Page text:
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TUF 13 Recap Ep. 10: ‘And Then There Were Two’

The sun has finally set on the thirteenth season of “The Ultimate Fighter”, and though at a mere ten episodes it’s almost as if we’ve been cheated out of the very lifeblood that sustains the passion for MMA beating within our hearts, the knowledge we’ve gained is invaluable.  For instance, we’ve learned that the heat generated by the friction between coaches Brock Lesnar and Junior dos Santos is enough to make an ice cube say “Brrrr!”  We’ve learned that if you remove the in-depth examination of each contestant’s backstory and leave us with but the broadest of brushstrokes, tuning in and caring who wins is a chore.  We’ve learned that still no door is safe from harm.  And finally, we’ve learned who the two final TUFers are who will compete on Saturday night for that sweet Lucite emblazoned with the words “The Ultimate Fighter”.  But first!

Last week Tony Ferguson was bad.  He drank too much alcohol, and his alter ego – “Professor Douche” – emerged to make enemies of everyone in the TUF House.  Professor Douche, you see, likes to hurl insults and barbs, and no topic is off limits – not even Charlie Rader and the child he hasn’t been able to see for whatever reason.  Despite all the weeks of living in close quarters and training alongside his peers, and getting along with everyone swimmingly, Ferguson’s alter ego has managed to destroy all accumulated goodwill in one fell swoop.


Well, as all drunks must do, Ferguson sobers up, and he’s struck by the realization that now no one likes him.  In the kitchen, Chuck O’Neil gives him the cold shoulder and refuses to share his Fruity Pebbles.  When Ferguson strolls through the den, Chris Cope hides under a blanket and pretends he’s invisible.  And when Ferguson attempts to get a ride to the TUF Center for a training session, the anonymous van driver locks the doors and speeds off without him.

“Guys, I’m sorry,” says Ferguson to the assembled housemates.  “I was drunk, and when I’m drunk, Professor Douche takes over.”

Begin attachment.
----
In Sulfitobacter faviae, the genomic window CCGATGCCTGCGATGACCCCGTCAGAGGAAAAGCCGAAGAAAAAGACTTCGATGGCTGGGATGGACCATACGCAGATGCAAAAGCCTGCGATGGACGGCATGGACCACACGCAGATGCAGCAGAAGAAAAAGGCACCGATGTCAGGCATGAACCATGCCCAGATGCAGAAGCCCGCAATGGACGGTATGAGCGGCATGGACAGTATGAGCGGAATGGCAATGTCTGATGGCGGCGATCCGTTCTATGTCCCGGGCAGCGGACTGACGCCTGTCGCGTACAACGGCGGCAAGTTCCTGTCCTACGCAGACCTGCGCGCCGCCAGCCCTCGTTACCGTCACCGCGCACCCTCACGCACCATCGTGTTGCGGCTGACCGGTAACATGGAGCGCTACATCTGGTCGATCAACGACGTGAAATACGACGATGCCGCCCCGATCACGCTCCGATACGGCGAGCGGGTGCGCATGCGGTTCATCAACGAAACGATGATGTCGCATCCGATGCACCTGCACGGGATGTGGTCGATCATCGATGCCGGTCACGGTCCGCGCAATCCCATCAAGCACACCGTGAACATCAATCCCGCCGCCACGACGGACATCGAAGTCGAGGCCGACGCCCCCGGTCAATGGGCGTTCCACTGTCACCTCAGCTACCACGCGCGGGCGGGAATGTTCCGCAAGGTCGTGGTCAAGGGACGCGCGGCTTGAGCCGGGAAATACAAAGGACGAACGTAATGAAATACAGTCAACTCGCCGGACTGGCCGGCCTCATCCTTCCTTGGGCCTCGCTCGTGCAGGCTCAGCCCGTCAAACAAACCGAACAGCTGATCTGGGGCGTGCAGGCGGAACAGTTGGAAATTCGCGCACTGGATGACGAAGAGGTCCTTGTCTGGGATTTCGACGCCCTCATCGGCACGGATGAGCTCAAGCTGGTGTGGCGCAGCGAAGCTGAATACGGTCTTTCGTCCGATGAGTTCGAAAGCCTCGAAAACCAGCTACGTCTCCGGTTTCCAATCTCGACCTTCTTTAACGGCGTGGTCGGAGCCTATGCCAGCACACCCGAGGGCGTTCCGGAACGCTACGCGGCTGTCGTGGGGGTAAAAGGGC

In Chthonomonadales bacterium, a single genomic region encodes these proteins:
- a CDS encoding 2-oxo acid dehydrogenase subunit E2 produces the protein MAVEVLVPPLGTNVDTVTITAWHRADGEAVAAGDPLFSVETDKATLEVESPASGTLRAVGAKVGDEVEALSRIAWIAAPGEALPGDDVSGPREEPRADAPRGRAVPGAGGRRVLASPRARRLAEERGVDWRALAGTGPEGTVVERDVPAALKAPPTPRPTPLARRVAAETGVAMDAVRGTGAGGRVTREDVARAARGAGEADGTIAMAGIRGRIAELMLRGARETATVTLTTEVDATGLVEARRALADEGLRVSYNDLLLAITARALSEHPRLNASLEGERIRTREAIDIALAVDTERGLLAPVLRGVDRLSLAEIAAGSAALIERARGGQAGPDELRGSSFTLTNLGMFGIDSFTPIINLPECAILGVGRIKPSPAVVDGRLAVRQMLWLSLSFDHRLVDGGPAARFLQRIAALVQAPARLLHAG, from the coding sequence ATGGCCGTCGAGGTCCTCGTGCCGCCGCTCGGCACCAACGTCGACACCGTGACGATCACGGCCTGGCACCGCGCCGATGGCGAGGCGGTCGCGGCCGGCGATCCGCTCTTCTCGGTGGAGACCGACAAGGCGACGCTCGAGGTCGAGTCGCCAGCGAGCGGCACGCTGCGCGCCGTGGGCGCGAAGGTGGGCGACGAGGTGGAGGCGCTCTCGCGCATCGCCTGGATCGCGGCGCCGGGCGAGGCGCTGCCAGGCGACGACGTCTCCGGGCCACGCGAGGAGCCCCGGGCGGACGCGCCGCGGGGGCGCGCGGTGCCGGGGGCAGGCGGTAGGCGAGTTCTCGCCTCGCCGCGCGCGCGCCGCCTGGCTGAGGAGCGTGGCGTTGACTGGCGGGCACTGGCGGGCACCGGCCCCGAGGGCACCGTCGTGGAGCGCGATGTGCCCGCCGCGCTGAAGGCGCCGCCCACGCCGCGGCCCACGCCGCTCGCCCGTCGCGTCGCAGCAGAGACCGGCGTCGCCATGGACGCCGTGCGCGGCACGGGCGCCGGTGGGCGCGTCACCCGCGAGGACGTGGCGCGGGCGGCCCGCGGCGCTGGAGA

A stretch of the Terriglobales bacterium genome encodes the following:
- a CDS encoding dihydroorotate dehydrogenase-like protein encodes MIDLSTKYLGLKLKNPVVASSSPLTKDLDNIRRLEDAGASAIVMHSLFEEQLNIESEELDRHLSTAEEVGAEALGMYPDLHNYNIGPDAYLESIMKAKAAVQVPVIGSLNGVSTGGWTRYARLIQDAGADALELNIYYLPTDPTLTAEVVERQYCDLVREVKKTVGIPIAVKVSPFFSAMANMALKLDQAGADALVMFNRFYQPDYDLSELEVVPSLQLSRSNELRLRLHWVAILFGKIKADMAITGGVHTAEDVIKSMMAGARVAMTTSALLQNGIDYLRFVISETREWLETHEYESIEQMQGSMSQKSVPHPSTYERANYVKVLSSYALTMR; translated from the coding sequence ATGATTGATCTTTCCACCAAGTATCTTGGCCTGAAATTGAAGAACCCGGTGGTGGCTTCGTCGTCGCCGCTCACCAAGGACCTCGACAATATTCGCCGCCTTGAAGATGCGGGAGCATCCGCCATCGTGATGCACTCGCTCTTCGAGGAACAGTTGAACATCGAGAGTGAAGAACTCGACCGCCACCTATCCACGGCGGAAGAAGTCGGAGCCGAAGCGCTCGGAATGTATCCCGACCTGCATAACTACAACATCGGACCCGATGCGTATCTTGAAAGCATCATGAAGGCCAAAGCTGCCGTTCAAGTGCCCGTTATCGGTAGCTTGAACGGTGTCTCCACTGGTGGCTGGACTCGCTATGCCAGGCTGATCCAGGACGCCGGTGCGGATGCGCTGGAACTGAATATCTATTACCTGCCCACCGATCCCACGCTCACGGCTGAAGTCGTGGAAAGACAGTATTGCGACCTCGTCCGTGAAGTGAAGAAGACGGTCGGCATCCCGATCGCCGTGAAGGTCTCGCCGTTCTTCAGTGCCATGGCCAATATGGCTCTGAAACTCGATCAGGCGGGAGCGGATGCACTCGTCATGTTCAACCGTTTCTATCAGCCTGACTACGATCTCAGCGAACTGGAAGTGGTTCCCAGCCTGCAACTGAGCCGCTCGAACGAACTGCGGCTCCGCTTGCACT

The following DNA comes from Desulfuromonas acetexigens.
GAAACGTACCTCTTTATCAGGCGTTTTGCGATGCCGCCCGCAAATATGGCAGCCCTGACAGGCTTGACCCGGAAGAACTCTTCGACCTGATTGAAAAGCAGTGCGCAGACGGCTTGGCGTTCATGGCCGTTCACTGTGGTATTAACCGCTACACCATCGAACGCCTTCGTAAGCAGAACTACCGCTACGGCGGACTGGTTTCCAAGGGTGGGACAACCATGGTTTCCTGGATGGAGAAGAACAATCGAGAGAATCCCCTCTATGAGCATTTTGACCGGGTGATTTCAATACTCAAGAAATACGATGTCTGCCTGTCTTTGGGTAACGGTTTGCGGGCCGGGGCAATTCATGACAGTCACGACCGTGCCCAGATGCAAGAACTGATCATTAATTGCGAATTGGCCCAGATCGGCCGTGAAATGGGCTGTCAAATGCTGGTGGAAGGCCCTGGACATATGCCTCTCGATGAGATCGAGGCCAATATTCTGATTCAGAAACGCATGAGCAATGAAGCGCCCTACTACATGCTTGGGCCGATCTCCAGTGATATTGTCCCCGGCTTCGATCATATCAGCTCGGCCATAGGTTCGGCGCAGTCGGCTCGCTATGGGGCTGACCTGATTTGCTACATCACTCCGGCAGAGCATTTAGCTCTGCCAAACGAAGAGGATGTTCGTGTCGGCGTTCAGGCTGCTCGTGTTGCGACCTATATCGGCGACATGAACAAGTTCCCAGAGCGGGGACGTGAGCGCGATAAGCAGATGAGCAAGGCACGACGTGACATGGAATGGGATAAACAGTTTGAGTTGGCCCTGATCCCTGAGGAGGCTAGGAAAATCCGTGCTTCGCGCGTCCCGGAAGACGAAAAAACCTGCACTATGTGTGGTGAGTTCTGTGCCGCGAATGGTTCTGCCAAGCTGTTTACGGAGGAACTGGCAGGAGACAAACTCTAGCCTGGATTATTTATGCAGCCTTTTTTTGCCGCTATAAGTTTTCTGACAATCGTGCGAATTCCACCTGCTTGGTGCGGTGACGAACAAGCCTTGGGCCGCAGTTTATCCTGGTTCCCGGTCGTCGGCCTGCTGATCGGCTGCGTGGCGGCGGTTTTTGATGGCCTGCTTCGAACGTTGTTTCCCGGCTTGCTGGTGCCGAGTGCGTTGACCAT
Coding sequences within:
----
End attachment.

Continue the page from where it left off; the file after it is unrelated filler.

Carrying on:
Sadly, his pleas for forgiveness go unanswered, and Ferguson is left with the realization that none of these men will be sending him a card on Christmas.

Then it’s time for the first fight of the episode, which sees Ramsey Nijem take on Cope in a semifinal matchup.  Dos Santos once again makes clear that he believes Nijem is the best his team has to offer, and armed with that confidence, his ward comes out swinging.  Curiously, it seems that over the course of the season, Nijem learned to throw punches to go with his wrestling, while Cope learned to defend takedowns like a beast but completely forgot how to strike.  Thus, we get to see the Team dos Santos rep wail on his opponent’s face when they’re trading and fail at every takedown whenever they’re tied up.  In the second round, though, it dawns on Nijem that his bread and butter is his newfound fistic ability, so he just throws and throws and throws.  Eventually, Cope goes down.  Nijem is the winner.

Like Nijem was to his coach, so too is Ferguson to Lesnar. 

“He’s the best… around,” says the ex-champ.  “Nothing’s gonna ever keep him down.  He’s the best… around.”

Ferguson wastes no time proving his mentor correct once his bout with O’Neil is underway.  Round 1 sees them throwing a plethora of strikes while moving with calculated caution.  But more and more Ferguson begins to land – with punches to the face and kicks to the leg – and as time wears on, O’Neil goes from “gutsy comeback machine with no quit in him” to “bloody mess who can’t back away fast enough”.  By the third round, O’Neil is a human punching bag, and soon the referee is mercifully stepping in.

The finals are now set, and Nijem – the wrestler with a propensity for disrobing – and Ferguson – the striker who holds within the unlikeable persona Professor Douche – will meet on Saturday night to clash.  Who will become the thirteenth Ultimate Fighter?  Beats me.  But I do know that in six months we will have forgotten just about everything to do with TUF 13.

And that’s not necessarily a bad thing.

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